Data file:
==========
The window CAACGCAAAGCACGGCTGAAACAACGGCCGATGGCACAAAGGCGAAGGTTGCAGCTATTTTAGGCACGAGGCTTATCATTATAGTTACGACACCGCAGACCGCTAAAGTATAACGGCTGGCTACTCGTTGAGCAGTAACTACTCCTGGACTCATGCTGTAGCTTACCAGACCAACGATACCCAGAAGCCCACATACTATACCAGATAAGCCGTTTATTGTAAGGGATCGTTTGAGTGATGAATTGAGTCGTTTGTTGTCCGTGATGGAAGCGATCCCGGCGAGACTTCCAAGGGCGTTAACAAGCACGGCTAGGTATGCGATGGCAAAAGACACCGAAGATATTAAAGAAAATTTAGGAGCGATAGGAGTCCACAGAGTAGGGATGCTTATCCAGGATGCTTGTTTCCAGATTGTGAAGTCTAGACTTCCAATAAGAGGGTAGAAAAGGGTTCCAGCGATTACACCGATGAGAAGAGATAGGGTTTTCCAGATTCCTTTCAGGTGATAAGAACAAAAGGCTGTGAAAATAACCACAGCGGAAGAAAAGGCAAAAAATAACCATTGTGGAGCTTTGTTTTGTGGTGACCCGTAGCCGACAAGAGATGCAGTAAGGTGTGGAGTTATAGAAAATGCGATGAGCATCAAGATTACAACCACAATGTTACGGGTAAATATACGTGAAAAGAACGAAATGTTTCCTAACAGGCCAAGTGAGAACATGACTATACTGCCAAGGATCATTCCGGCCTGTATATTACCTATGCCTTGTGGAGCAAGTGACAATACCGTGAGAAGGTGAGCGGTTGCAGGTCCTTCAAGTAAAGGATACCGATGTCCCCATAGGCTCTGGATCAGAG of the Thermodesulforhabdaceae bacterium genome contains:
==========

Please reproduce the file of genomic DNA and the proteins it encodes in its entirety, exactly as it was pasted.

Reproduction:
The window CAACGCAAAGCACGGCTGAAACAACGGCCGATGGCACAAAGGCGAAGGTTGCAGCTATTTTAGGCACGAGGCTTATCATTATAGTTACGACACCGCAGACCGCTAAAGTATAACGGCTGGCTACTCGTTGAGCAGTAACTACTCCTGGACTCATGCTGTAGCTTACCAGACCAACGATACCCAGAAGCCCACATACTATACCAGATAAGCCGTTTATTGTAAGGGATCGTTTGAGTGATGAATTGAGTCGTTTGTTGTCCGTGATGGAAGCGATCCCGGCGAGACTTCCAAGGGCGTTAACAAGCACGGCTAGGTATGCGATGGCAAAAGACACCGAAGATATTAAAGAAAATTTAGGAGCGATAGGAGTCCACAGAGTAGGGATGCTTATCCAGGATGCTTGTTTCCAGATTGTGAAGTCTAGACTTCCAATAAGAGGGTAGAAAAGGGTTCCAGCGATTACACCGATGAGAAGAGATAGGGTTTTCCAGATTCCTTTCAGGTGATAAGAACAAAAGGCTGTGAAAATAACCACAGCGGAAGAAAAGGCAAAAAATAACCATTGTGGAGCTTTGTTTTGTGGTGACCCGTAGCCGACAAGAGATGCAGTAAGGTGTGGAGTTATAGAAAATGCGATGAGCATCAAGATTACAACCACAATGTTACGGGTAAATATACGTGAAAAGAACGAAATGTTTCCTAACAGGCCAAGTGAGAACATGACTATACTGCCAAGGATCATTCCGGCCTGTATATTACCTATGCCTTGTGGAGCAAGTGACAATACCGTGAGAAGGTGAGCGGTTGCAGGTCCTTCAAGTAAAGGATACCGATGTCCCCATAGGCTCTGGATCAGAG of the Thermodesulforhabdaceae bacterium genome contains: